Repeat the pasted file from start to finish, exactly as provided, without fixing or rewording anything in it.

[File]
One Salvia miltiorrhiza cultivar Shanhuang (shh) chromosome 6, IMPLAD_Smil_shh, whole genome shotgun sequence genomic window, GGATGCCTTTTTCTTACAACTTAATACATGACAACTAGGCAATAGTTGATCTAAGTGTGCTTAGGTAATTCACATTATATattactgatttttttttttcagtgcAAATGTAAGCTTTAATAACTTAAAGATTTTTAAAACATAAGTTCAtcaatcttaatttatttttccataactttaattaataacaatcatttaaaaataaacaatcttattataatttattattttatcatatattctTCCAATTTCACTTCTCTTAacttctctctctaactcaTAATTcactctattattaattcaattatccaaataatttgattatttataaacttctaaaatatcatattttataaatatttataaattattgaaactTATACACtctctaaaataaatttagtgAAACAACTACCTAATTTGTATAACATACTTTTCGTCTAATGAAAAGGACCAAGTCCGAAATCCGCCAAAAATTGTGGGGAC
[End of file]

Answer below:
One Salvia miltiorrhiza cultivar Shanhuang (shh) chromosome 6, IMPLAD_Smil_shh, whole genome shotgun sequence genomic window, GGATGCCTTTTTCTTACAACTTAATACATGACAACTAGGCAATAGTTGATCTAAGTGTGCTTAGGTAATTCACATTATATattactgatttttttttttcagtgcAAATGTAAGCTTTAATAACTTAAAGATTTTTAAAACATAAGTTCAtcaatcttaatttatttttccataactttaattaataacaatcatttaaaaataaacaatcttattataatttattattttatcatatattctTCCAATTTCACTTCTCTTAacttctctctctaactcaTAATTcactctattattaattcaattatccaaataatttgattatttataaacttctaaaatatcatattttataaatatttataaattattgaaactTATACACtctctaaaataaatttagtgAAACAACTACCTAATTTGTATAACATACTTTTCGTCTAATGAAAAGGACCAAGTCCGAAATCCGCCAAAAATTGTGGGGAC